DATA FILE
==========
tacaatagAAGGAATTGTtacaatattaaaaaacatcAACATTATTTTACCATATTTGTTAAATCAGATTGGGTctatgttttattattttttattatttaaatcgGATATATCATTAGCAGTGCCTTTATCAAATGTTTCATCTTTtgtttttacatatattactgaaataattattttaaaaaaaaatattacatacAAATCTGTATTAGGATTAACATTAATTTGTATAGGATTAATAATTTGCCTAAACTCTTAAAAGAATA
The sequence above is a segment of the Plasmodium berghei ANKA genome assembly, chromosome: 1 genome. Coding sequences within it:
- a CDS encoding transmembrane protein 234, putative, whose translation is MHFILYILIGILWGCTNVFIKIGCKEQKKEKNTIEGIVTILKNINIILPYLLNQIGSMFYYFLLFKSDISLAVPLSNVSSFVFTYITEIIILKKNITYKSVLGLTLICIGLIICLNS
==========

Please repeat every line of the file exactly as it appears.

tacaatagAAGGAATTGTtacaatattaaaaaacatcAACATTATTTTACCATATTTGTTAAATCAGATTGGGTctatgttttattattttttattatttaaatcgGATATATCATTAGCAGTGCCTTTATCAAATGTTTCATCTTTtgtttttacatatattactgaaataattattttaaaaaaaaatattacatacAAATCTGTATTAGGATTAACATTAATTTGTATAGGATTAATAATTTGCCTAAACTCTTAAAAGAATA
The sequence above is a segment of the Plasmodium berghei ANKA genome assembly, chromosome: 1 genome. Coding sequences within it:
- a CDS encoding transmembrane protein 234, putative, whose translation is MHFILYILIGILWGCTNVFIKIGCKEQKKEKNTIEGIVTILKNINIILPYLLNQIGSMFYYFLLFKSDISLAVPLSNVSSFVFTYITEIIILKKNITYKSVLGLTLICIGLIICLNS